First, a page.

Reforestation has a strong pull in Sarah Altemus-Pope’s life. Photo: Courtesy of Sarah Altemus-Pope

The Southern Willamette Forest Collaborative’s slogan is “coming together for healthy forests and communities.” The collaborative brings together stakeholders, interest groups and land managers to find common ground on balanced restoration approaches.”

“The collaborative is a conduit to the public,” Sarah says. “My job is to make the space, set the table and reduce the barriers to talk. It’s an opportunity to bring people together to share concerns and to show there is more shared interest than conflict.”

The monthly meetings are open to the public.

The collaborative was awarded a grant that paid for fuel reduction work on about 350 acres around the Oakridge area. The greater Oakridge area is certified as a Firewise Community. Another project, the Community Firewood Program, provides cured, efficient burning wood with delivery and discounts to senior and disabled citizens.

During last year’s Cedar Creek Fire, Oakridge suffered through 37 days of unhealthy air, Sarah says. Oakridge is 1 of a few smokesensitive receptor areas in Oregon.

Sarah believes it’s important to live and raise children in a rural community, and those same beliefs extend to her own family. Photo: Courtesy of Sarah Altemus-Pope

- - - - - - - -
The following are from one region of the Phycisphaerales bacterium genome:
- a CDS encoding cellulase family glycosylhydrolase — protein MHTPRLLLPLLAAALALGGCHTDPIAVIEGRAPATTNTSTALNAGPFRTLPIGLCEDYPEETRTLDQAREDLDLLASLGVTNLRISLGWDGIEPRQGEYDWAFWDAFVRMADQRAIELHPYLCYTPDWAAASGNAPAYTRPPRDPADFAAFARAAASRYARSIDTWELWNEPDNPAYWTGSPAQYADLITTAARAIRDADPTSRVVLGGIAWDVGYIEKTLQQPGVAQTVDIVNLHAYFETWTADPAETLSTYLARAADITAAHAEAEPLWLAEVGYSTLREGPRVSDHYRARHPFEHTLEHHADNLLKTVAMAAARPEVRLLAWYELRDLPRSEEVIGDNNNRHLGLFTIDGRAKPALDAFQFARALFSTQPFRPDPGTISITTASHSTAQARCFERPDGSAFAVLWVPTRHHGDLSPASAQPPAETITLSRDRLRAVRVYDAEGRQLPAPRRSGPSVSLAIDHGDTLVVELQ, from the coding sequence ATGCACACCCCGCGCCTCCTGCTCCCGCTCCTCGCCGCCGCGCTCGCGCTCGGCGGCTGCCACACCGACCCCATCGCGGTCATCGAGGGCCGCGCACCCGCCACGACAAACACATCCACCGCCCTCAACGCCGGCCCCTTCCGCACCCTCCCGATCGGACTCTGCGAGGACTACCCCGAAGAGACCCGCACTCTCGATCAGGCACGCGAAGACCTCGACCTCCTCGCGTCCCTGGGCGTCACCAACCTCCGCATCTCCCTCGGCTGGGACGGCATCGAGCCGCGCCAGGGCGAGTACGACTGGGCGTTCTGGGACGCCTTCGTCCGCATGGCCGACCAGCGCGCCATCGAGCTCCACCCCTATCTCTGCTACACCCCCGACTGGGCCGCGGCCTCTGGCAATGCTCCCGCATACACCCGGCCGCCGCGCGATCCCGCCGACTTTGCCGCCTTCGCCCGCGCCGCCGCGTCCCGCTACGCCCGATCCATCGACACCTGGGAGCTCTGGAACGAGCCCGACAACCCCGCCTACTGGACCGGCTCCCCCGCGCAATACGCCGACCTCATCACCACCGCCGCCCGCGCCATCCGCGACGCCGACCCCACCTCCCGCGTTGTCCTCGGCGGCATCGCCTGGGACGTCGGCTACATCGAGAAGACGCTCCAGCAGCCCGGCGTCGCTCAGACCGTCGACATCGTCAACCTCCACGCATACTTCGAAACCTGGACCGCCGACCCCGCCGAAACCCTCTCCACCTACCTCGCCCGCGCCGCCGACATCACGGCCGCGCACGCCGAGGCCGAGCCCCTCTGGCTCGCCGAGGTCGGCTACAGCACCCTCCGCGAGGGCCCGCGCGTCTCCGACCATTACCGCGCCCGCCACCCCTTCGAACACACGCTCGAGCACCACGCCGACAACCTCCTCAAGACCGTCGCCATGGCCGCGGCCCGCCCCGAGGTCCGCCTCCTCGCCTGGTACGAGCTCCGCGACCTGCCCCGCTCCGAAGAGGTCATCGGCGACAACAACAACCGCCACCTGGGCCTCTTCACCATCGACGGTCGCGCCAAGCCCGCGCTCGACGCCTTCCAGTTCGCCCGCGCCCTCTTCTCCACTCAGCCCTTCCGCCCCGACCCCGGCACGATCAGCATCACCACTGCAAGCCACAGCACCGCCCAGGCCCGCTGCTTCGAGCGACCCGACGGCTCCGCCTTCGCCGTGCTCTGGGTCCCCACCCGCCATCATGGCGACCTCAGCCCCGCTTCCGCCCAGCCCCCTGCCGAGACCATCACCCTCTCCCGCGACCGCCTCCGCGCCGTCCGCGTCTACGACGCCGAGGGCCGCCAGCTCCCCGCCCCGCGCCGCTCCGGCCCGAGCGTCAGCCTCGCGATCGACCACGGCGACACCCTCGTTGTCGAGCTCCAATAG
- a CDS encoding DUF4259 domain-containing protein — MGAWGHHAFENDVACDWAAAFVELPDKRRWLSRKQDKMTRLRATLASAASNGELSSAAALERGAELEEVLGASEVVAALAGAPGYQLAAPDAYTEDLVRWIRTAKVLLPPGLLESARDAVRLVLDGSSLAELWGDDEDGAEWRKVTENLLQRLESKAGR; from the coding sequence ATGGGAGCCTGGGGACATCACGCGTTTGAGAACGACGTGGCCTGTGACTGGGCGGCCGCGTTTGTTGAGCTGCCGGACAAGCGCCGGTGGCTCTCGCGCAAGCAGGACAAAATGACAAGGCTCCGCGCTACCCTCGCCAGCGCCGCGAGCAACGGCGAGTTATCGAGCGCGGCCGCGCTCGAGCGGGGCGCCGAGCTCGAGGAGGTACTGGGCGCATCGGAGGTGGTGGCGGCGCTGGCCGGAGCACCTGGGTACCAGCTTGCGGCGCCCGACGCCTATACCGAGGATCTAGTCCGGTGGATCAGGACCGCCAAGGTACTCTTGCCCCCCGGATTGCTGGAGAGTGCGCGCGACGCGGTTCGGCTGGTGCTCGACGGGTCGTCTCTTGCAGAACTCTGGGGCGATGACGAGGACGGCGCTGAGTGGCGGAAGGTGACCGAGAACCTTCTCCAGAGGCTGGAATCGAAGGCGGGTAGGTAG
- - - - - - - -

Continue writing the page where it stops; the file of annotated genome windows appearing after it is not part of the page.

The Oakridge Air program was established and obtained air purifiers from the Oregon Health Authority. The program gave obtained 1,100 air purifiers from the Oregon Health Authority. The purifiers were given to residents to help in their homes. Sarah says a few hundred more were distributed this year.

Sarah also worked with the city and state to acquire $1.5 million to start the renovation of the Willamette Activity Center into a community center.

“I feel fortunate we’re here,” Sarah says. “We’ve built a reputation as a trusted community partner. There’s absolutely a lot of support for the work we do. People are concerned and they want to do what they can to prevent fires and to have cleaner air.

“We’ll continue to look for grants and to work on problems that are a threat to our communities.”